In February 2019, hearing a PIL about conservation of forests, Justice Mishra directed states to immediately evict all adivasis and forest-dwellers from forest areas, if they were not been able to ‘prove’ that they have rights to the forest that they were living in. This potentially affected millions of adivasis and forest-dwellers across the country, stymied as they were by state governments, which had made it hard for them to prove their claims to forest lands, through widely differing evidentiary requirements. None of this was gone into, as the SC passed its order directing state governments to complete the evictions in six months.
This led to a nationwide agitation among adivasis, with the backlash being so powerful that the Union Government, which had refused to defend adivasi rights in this case, was forced to go back to court and ask for a stay on the implementation of the order.
Justice Mishra’s bench agreed, and so far, no mass evictions have taken place, but that was not the only time that his callousness towards adivasis would come to the fore.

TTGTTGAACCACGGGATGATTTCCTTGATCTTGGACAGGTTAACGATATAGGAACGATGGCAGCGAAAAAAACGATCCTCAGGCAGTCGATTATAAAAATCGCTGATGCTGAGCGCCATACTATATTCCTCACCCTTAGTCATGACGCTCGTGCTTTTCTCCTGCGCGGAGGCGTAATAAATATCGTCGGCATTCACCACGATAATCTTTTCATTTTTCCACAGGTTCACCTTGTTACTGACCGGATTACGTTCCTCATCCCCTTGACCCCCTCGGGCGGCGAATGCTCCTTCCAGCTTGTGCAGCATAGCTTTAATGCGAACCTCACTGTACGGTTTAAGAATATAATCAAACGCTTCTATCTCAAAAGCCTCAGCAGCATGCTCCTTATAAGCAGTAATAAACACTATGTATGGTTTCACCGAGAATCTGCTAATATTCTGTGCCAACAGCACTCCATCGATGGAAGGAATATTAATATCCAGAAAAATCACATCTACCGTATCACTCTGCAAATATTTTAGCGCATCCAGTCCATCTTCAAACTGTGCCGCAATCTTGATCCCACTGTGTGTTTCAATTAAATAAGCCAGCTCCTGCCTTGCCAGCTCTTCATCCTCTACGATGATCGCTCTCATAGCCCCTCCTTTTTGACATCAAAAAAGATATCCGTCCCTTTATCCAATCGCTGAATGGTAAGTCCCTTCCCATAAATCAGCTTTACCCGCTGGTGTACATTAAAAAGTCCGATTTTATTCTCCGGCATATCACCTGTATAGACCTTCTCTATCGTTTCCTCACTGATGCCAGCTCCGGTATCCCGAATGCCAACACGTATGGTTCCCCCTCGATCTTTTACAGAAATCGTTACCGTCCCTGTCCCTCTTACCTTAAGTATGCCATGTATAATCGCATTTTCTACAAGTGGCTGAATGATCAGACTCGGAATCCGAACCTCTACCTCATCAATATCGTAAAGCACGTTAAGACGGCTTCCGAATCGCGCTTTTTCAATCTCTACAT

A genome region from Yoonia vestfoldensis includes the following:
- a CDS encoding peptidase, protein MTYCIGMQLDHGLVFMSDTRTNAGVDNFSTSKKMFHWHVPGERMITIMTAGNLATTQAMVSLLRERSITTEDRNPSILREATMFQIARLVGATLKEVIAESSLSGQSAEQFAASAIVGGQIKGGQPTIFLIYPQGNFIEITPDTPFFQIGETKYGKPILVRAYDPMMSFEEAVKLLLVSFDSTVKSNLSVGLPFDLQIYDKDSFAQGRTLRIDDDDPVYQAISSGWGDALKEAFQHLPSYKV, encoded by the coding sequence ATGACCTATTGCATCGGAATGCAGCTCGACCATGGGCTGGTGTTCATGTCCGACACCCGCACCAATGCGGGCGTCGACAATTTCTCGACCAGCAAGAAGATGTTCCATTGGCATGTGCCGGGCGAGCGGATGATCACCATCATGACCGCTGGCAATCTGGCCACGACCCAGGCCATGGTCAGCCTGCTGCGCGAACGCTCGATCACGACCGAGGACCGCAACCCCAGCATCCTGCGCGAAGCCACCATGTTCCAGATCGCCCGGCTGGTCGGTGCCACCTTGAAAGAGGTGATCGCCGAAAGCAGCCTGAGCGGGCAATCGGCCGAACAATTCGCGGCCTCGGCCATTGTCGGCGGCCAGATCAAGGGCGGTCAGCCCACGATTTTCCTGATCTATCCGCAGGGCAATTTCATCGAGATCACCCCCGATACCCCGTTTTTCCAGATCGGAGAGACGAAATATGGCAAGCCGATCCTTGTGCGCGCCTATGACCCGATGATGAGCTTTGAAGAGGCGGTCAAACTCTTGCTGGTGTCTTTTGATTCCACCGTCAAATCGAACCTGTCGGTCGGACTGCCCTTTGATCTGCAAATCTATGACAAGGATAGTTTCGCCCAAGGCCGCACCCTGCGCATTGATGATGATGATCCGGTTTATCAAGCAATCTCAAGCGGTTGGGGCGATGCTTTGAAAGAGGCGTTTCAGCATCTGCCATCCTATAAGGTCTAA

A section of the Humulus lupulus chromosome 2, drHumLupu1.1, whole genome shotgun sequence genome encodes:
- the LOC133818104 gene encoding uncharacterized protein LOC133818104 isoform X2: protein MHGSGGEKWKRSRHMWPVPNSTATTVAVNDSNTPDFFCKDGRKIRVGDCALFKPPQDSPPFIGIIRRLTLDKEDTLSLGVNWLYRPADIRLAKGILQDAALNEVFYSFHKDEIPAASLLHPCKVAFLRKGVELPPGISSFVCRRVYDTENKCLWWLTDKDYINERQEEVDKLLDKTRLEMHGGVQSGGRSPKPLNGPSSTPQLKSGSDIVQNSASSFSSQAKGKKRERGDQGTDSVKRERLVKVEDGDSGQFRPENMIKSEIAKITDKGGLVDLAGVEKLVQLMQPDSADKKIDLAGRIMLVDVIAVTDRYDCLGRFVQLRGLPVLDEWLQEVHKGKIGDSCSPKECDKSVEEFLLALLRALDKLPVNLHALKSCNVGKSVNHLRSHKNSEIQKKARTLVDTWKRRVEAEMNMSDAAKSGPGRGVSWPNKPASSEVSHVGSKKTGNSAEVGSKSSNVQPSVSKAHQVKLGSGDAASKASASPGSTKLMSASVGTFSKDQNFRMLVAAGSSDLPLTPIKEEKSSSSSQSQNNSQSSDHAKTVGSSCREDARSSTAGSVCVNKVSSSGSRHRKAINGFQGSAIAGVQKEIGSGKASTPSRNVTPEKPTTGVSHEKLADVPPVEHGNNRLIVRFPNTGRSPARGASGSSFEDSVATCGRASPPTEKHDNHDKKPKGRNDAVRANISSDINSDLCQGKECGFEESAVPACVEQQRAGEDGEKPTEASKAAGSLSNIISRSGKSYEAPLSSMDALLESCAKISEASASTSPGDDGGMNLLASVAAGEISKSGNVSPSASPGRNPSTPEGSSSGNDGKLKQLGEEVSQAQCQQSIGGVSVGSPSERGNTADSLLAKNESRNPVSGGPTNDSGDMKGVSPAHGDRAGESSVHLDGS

Reservation for Adivasi Teachers in Adivasi Schools
The Andhra and Telangana governments have long had a scheme which has sought to appoint only adivasi teachers to teach in schools located in adivasi areas. The purpose of this policy was to ensure that adivasi children were educated in a culturally appropriate context and in a language they are comfortable. The policy was even upheld by the Andhra Pradesh High Court (as it then was) in almost exactly these terms.